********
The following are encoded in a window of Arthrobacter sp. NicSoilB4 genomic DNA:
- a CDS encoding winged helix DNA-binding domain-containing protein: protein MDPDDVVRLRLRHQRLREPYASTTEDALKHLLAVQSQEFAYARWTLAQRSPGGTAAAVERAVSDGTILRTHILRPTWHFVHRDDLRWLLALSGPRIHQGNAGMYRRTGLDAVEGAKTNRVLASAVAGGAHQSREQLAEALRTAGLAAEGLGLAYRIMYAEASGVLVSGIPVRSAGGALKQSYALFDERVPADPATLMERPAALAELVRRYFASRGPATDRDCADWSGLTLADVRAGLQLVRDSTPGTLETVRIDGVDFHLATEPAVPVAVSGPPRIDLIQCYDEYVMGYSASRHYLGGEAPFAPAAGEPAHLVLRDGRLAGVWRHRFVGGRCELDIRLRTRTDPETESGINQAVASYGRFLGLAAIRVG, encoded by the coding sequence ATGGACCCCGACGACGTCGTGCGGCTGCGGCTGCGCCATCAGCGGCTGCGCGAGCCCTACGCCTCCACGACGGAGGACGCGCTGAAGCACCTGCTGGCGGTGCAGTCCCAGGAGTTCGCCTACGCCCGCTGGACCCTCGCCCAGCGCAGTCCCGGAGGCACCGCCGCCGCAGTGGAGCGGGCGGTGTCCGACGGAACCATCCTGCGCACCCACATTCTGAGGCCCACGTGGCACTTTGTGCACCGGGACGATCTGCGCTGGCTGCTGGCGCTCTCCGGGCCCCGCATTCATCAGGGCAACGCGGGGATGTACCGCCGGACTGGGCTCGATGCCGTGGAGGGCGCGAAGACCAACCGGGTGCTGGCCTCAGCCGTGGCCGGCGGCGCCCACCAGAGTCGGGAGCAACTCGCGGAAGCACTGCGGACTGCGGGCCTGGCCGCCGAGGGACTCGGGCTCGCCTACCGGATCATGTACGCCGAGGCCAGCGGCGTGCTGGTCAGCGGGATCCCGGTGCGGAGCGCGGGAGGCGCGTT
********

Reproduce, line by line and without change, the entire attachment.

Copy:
The following are encoded in a window of Arthrobacter sp. NicSoilB4 genomic DNA:
- a CDS encoding winged helix DNA-binding domain-containing protein: protein MDPDDVVRLRLRHQRLREPYASTTEDALKHLLAVQSQEFAYARWTLAQRSPGGTAAAVERAVSDGTILRTHILRPTWHFVHRDDLRWLLALSGPRIHQGNAGMYRRTGLDAVEGAKTNRVLASAVAGGAHQSREQLAEALRTAGLAAEGLGLAYRIMYAEASGVLVSGIPVRSAGGALKQSYALFDERVPADPATLMERPAALAELVRRYFASRGPATDRDCADWSGLTLADVRAGLQLVRDSTPGTLETVRIDGVDFHLATEPAVPVAVSGPPRIDLIQCYDEYVMGYSASRHYLGGEAPFAPAAGEPAHLVLRDGRLAGVWRHRFVGGRCELDIRLRTRTDPETESGINQAVASYGRFLGLAAIRVG, encoded by the coding sequence ATGGACCCCGACGACGTCGTGCGGCTGCGGCTGCGCCATCAGCGGCTGCGCGAGCCCTACGCCTCCACGACGGAGGACGCGCTGAAGCACCTGCTGGCGGTGCAGTCCCAGGAGTTCGCCTACGCCCGCTGGACCCTCGCCCAGCGCAGTCCCGGAGGCACCGCCGCCGCAGTGGAGCGGGCGGTGTCCGACGGAACCATCCTGCGCACCCACATTCTGAGGCCCACGTGGCACTTTGTGCACCGGGACGATCTGCGCTGGCTGCTGGCGCTCTCCGGGCCCCGCATTCATCAGGGCAACGCGGGGATGTACCGCCGGACTGGGCTCGATGCCGTGGAGGGCGCGAAGACCAACCGGGTGCTGGCCTCAGCCGTGGCCGGCGGCGCCCACCAGAGTCGGGAGCAACTCGCGGAAGCACTGCGGACTGCGGGCCTGGCCGCCGAGGGACTCGGGCTCGCCTACCGGATCATGTACGCCGAGGCCAGCGGCGTGCTGGTCAGCGGGATCCCGGTGCGGAGCGCGGGAGGCGCGTT